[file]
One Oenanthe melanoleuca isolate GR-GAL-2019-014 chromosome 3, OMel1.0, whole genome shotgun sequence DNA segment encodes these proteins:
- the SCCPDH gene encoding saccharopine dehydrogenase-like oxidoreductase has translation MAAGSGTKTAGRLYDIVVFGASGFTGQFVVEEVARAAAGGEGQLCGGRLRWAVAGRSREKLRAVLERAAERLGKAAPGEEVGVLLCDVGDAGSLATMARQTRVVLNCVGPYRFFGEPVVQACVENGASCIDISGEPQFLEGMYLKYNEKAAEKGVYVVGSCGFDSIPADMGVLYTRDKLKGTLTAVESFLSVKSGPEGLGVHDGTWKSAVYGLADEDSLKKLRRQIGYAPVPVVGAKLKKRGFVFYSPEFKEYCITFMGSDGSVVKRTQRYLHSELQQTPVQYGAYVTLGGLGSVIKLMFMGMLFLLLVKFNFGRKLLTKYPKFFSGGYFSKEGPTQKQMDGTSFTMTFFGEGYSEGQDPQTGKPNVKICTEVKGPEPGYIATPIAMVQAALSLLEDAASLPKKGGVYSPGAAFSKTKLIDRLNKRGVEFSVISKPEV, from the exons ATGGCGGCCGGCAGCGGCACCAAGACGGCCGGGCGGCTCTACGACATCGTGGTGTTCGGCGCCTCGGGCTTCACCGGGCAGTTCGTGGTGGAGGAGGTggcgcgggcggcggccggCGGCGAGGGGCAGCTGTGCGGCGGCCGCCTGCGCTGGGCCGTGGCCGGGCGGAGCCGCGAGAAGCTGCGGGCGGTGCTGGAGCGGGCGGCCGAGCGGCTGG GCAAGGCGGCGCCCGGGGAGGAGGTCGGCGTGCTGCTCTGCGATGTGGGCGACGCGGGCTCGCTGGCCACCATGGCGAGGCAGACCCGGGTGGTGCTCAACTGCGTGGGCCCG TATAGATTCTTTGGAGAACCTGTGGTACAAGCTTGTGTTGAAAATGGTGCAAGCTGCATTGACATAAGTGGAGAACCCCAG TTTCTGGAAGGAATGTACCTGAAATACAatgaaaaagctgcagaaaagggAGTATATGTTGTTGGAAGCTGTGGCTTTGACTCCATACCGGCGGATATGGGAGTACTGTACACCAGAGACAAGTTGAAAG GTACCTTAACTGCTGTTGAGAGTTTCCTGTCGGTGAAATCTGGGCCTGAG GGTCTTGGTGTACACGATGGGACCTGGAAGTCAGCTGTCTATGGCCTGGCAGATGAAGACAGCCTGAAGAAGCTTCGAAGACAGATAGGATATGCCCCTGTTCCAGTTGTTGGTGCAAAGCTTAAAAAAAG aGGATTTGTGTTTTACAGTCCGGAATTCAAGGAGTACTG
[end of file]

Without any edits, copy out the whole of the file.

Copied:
One Oenanthe melanoleuca isolate GR-GAL-2019-014 chromosome 3, OMel1.0, whole genome shotgun sequence DNA segment encodes these proteins:
- the SCCPDH gene encoding saccharopine dehydrogenase-like oxidoreductase has translation MAAGSGTKTAGRLYDIVVFGASGFTGQFVVEEVARAAAGGEGQLCGGRLRWAVAGRSREKLRAVLERAAERLGKAAPGEEVGVLLCDVGDAGSLATMARQTRVVLNCVGPYRFFGEPVVQACVENGASCIDISGEPQFLEGMYLKYNEKAAEKGVYVVGSCGFDSIPADMGVLYTRDKLKGTLTAVESFLSVKSGPEGLGVHDGTWKSAVYGLADEDSLKKLRRQIGYAPVPVVGAKLKKRGFVFYSPEFKEYCITFMGSDGSVVKRTQRYLHSELQQTPVQYGAYVTLGGLGSVIKLMFMGMLFLLLVKFNFGRKLLTKYPKFFSGGYFSKEGPTQKQMDGTSFTMTFFGEGYSEGQDPQTGKPNVKICTEVKGPEPGYIATPIAMVQAALSLLEDAASLPKKGGVYSPGAAFSKTKLIDRLNKRGVEFSVISKPEV, from the exons ATGGCGGCCGGCAGCGGCACCAAGACGGCCGGGCGGCTCTACGACATCGTGGTGTTCGGCGCCTCGGGCTTCACCGGGCAGTTCGTGGTGGAGGAGGTggcgcgggcggcggccggCGGCGAGGGGCAGCTGTGCGGCGGCCGCCTGCGCTGGGCCGTGGCCGGGCGGAGCCGCGAGAAGCTGCGGGCGGTGCTGGAGCGGGCGGCCGAGCGGCTGG GCAAGGCGGCGCCCGGGGAGGAGGTCGGCGTGCTGCTCTGCGATGTGGGCGACGCGGGCTCGCTGGCCACCATGGCGAGGCAGACCCGGGTGGTGCTCAACTGCGTGGGCCCG TATAGATTCTTTGGAGAACCTGTGGTACAAGCTTGTGTTGAAAATGGTGCAAGCTGCATTGACATAAGTGGAGAACCCCAG TTTCTGGAAGGAATGTACCTGAAATACAatgaaaaagctgcagaaaagggAGTATATGTTGTTGGAAGCTGTGGCTTTGACTCCATACCGGCGGATATGGGAGTACTGTACACCAGAGACAAGTTGAAAG GTACCTTAACTGCTGTTGAGAGTTTCCTGTCGGTGAAATCTGGGCCTGAG GGTCTTGGTGTACACGATGGGACCTGGAAGTCAGCTGTCTATGGCCTGGCAGATGAAGACAGCCTGAAGAAGCTTCGAAGACAGATAGGATATGCCCCTGTTCCAGTTGTTGGTGCAAAGCTTAAAAAAAG aGGATTTGTGTTTTACAGTCCGGAATTCAAGGAGTACTG